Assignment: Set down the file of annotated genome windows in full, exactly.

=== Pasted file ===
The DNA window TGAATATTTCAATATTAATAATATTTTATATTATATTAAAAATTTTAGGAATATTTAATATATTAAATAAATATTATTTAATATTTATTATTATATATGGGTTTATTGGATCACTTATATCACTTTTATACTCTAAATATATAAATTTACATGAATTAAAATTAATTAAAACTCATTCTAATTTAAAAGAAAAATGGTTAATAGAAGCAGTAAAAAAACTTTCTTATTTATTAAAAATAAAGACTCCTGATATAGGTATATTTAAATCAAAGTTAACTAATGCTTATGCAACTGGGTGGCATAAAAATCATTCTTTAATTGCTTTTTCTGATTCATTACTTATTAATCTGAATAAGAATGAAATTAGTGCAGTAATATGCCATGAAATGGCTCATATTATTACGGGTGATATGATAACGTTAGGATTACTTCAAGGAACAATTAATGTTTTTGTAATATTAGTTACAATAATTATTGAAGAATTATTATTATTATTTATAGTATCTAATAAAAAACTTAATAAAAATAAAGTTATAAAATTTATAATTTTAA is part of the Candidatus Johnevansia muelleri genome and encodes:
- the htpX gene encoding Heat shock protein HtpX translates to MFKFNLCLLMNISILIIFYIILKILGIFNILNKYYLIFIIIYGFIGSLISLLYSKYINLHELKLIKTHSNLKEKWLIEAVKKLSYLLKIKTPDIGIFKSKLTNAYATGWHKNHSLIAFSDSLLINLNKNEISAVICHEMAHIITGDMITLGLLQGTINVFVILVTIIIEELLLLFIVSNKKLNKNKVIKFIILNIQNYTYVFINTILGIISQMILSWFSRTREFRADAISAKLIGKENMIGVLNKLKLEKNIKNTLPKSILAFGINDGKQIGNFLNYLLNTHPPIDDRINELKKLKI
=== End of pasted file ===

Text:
The DNA window TGAATATTTCAATATTAATAATATTTTATATTATATTAAAAATTTTAGGAATATTTAATATATTAAATAAATATTATTTAATATTTATTATTATATATGGGTTTATTGGATCACTTATATCACTTTTATACTCTAAATATATAAATTTACATGAATTAAAATTAATTAAAACTCATTCTAATTTAAAAGAAAAATGGTTAATAGAAGCAGTAAAAAAACTTTCTTATTTATTAAAAATAAAGACTCCTGATATAGGTATATTTAAATCAAAGTTAACTAATGCTTATGCAACTGGGTGGCATAAAAATCATTCTTTAATTGCTTTTTCTGATTCATTACTTATTAATCTGAATAAGAATGAAATTAGTGCAGTAATATGCCATGAAATGGCTCATATTATTACGGGTGATATGATAACGTTAGGATTACTTCAAGGAACAATTAATGTTTTTGTAATATTAGTTACAATAATTATTGAAGAATTATTATTATTATTTATAGTATCTAATAAAAAACTTAATAAAAATAAAGTTATAAAATTTATAATTTTAA is part of the Candidatus Johnevansia muelleri genome and encodes:
- the htpX gene encoding Heat shock protein HtpX translates to MFKFNLCLLMNISILIIFYIILKILGIFNILNKYYLIFIIIYGFIGSLISLLYSKYINLHELKLIKTHSNLKEKWLIEAVKKLSYLLKIKTPDIGIFKSKLTNAYATGWHKNHSLIAFSDSLLINLNKNEISAVICHEMAHIITGDMITLGLLQGTINVFVILVTIIIEELLLLFIVSNKKLNKNKVIKFIILNIQNYTYVFINTILGIISQMILSWFSRTREFRADAISAKLIGKENMIGVLNKLKLEKNIKNTLPKSILAFGINDGKQIGNFLNYLLNTHPPIDDRINELKKLKI